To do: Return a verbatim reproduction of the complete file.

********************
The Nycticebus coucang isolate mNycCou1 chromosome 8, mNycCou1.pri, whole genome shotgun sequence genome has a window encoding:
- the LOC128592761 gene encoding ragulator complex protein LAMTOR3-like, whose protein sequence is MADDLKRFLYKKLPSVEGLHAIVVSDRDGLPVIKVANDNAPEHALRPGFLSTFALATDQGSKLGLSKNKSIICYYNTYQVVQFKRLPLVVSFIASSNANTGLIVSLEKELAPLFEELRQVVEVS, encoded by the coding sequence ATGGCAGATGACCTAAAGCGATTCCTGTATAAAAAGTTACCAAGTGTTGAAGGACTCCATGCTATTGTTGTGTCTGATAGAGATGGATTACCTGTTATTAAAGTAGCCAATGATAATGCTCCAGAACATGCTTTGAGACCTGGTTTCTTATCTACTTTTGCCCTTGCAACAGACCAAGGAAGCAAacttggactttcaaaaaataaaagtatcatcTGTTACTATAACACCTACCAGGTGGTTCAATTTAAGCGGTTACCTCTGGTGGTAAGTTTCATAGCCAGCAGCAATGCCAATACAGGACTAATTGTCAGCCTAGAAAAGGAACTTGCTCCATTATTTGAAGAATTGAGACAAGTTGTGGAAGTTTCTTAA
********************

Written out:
The Nycticebus coucang isolate mNycCou1 chromosome 8, mNycCou1.pri, whole genome shotgun sequence genome has a window encoding:
- the LOC128592761 gene encoding ragulator complex protein LAMTOR3-like, whose protein sequence is MADDLKRFLYKKLPSVEGLHAIVVSDRDGLPVIKVANDNAPEHALRPGFLSTFALATDQGSKLGLSKNKSIICYYNTYQVVQFKRLPLVVSFIASSNANTGLIVSLEKELAPLFEELRQVVEVS, encoded by the coding sequence ATGGCAGATGACCTAAAGCGATTCCTGTATAAAAAGTTACCAAGTGTTGAAGGACTCCATGCTATTGTTGTGTCTGATAGAGATGGATTACCTGTTATTAAAGTAGCCAATGATAATGCTCCAGAACATGCTTTGAGACCTGGTTTCTTATCTACTTTTGCCCTTGCAACAGACCAAGGAAGCAAacttggactttcaaaaaataaaagtatcatcTGTTACTATAACACCTACCAGGTGGTTCAATTTAAGCGGTTACCTCTGGTGGTAAGTTTCATAGCCAGCAGCAATGCCAATACAGGACTAATTGTCAGCCTAGAAAAGGAACTTGCTCCATTATTTGAAGAATTGAGACAAGTTGTGGAAGTTTCTTAA